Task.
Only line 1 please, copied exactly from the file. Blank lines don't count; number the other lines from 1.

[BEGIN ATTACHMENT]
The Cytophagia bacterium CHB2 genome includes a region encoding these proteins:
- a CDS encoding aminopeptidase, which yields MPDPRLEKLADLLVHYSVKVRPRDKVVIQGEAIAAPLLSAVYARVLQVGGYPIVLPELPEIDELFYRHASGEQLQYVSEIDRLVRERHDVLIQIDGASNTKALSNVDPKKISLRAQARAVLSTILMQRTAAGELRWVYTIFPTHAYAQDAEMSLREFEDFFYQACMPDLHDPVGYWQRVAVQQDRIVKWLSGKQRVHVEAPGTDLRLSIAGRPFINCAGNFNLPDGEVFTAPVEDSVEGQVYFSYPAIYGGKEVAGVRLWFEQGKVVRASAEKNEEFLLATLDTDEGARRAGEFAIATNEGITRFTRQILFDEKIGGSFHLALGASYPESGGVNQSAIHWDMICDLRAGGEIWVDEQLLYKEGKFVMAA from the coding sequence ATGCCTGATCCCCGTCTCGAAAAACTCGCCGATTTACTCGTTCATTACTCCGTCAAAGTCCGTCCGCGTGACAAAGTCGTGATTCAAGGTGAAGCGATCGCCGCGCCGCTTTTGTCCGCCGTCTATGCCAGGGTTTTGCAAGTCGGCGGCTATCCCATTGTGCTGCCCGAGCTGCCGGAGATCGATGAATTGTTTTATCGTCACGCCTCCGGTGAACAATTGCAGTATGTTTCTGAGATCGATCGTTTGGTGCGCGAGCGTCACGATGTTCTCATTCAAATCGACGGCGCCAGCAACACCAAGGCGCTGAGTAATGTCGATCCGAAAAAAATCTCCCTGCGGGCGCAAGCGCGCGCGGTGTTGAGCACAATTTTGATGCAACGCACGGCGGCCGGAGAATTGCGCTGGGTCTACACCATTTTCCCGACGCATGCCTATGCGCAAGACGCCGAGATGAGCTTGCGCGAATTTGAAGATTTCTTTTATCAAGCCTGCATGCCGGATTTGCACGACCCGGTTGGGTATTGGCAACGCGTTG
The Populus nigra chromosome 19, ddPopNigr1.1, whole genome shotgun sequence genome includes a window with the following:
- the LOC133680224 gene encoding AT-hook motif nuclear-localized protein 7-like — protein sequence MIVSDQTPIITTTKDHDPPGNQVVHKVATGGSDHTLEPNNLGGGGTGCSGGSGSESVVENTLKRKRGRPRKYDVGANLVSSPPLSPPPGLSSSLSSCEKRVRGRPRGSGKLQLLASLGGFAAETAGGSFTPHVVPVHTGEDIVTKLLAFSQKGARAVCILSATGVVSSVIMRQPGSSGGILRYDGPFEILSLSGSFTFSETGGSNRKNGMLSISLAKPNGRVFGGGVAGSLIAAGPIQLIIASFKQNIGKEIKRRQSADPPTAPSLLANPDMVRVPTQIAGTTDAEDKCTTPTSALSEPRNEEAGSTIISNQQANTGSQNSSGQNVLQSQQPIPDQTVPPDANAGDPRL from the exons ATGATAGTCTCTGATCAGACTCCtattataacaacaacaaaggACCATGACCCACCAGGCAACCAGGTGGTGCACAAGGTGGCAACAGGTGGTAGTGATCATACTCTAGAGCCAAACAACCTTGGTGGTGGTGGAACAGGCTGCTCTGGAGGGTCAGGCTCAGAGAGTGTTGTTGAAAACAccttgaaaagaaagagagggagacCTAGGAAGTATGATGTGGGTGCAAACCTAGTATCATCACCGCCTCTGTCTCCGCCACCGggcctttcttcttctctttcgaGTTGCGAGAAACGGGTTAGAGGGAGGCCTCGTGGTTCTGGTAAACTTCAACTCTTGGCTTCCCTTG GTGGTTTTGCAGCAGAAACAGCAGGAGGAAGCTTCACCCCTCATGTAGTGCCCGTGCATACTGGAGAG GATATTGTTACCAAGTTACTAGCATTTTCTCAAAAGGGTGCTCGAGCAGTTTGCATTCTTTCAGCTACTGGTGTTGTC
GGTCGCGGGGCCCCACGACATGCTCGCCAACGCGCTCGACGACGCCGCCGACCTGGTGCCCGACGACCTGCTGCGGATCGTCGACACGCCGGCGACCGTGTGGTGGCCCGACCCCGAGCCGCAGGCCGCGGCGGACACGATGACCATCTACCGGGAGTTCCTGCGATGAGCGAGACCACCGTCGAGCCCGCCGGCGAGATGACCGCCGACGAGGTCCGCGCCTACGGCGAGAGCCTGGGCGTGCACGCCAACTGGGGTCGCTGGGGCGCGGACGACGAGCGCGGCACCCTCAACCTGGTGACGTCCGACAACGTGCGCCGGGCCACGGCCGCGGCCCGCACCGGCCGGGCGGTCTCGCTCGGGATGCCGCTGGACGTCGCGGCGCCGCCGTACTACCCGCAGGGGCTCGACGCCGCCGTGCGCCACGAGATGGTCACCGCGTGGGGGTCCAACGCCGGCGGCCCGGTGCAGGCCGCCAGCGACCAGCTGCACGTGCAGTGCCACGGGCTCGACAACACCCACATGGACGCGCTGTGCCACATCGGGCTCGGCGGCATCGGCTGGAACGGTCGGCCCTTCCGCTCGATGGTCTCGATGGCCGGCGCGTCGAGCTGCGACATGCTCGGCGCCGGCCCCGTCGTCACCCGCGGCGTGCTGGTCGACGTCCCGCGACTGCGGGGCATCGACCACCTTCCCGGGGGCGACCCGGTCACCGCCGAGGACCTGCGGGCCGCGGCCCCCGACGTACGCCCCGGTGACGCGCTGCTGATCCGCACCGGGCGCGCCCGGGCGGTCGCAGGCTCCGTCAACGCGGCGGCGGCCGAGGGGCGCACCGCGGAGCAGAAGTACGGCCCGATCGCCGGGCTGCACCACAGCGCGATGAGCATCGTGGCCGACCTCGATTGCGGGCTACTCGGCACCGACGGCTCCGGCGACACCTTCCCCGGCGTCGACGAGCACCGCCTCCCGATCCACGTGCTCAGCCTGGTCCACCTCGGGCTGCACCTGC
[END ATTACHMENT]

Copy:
The Cytophagia bacterium CHB2 genome includes a region encoding these proteins: